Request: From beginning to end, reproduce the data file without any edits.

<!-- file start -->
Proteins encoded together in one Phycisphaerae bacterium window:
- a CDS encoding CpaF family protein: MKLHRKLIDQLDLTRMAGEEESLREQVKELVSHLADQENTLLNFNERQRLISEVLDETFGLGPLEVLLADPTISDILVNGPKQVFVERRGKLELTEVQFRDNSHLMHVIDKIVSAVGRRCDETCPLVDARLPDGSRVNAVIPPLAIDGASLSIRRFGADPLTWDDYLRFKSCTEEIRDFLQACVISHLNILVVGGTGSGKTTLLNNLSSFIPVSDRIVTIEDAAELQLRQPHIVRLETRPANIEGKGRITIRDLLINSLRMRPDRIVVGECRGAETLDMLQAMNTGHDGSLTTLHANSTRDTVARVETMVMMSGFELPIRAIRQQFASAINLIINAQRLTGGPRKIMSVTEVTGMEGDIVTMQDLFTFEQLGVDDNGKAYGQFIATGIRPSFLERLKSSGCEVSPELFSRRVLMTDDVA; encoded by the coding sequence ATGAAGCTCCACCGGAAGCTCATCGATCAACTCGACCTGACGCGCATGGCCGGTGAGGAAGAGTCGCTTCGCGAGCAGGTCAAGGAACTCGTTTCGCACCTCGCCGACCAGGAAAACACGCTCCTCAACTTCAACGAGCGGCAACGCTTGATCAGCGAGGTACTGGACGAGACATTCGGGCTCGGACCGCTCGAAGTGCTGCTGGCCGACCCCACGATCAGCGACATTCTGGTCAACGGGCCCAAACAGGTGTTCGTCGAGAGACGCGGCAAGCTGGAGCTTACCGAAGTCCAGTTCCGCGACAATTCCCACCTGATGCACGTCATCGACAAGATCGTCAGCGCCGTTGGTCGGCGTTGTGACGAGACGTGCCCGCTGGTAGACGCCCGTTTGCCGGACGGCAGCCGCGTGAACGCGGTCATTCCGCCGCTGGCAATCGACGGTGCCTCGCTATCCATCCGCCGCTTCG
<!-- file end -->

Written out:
Proteins encoded together in one Phycisphaerae bacterium window:
- a CDS encoding CpaF family protein: MKLHRKLIDQLDLTRMAGEEESLREQVKELVSHLADQENTLLNFNERQRLISEVLDETFGLGPLEVLLADPTISDILVNGPKQVFVERRGKLELTEVQFRDNSHLMHVIDKIVSAVGRRCDETCPLVDARLPDGSRVNAVIPPLAIDGASLSIRRFGADPLTWDDYLRFKSCTEEIRDFLQACVISHLNILVVGGTGSGKTTLLNNLSSFIPVSDRIVTIEDAAELQLRQPHIVRLETRPANIEGKGRITIRDLLINSLRMRPDRIVVGECRGAETLDMLQAMNTGHDGSLTTLHANSTRDTVARVETMVMMSGFELPIRAIRQQFASAINLIINAQRLTGGPRKIMSVTEVTGMEGDIVTMQDLFTFEQLGVDDNGKAYGQFIATGIRPSFLERLKSSGCEVSPELFSRRVLMTDDVA; encoded by the coding sequence ATGAAGCTCCACCGGAAGCTCATCGATCAACTCGACCTGACGCGCATGGCCGGTGAGGAAGAGTCGCTTCGCGAGCAGGTCAAGGAACTCGTTTCGCACCTCGCCGACCAGGAAAACACGCTCCTCAACTTCAACGAGCGGCAACGCTTGATCAGCGAGGTACTGGACGAGACATTCGGGCTCGGACCGCTCGAAGTGCTGCTGGCCGACCCCACGATCAGCGACATTCTGGTCAACGGGCCCAAACAGGTGTTCGTCGAGAGACGCGGCAAGCTGGAGCTTACCGAAGTCCAGTTCCGCGACAATTCCCACCTGATGCACGTCATCGACAAGATCGTCAGCGCCGTTGGTCGGCGTTGTGACGAGACGTGCCCGCTGGTAGACGCCCGTTTGCCGGACGGCAGCCGCGTGAACGCGGTCATTCCGCCGCTGGCAATCGACGGTGCCTCGCTATCCATCCGCCGCTTCG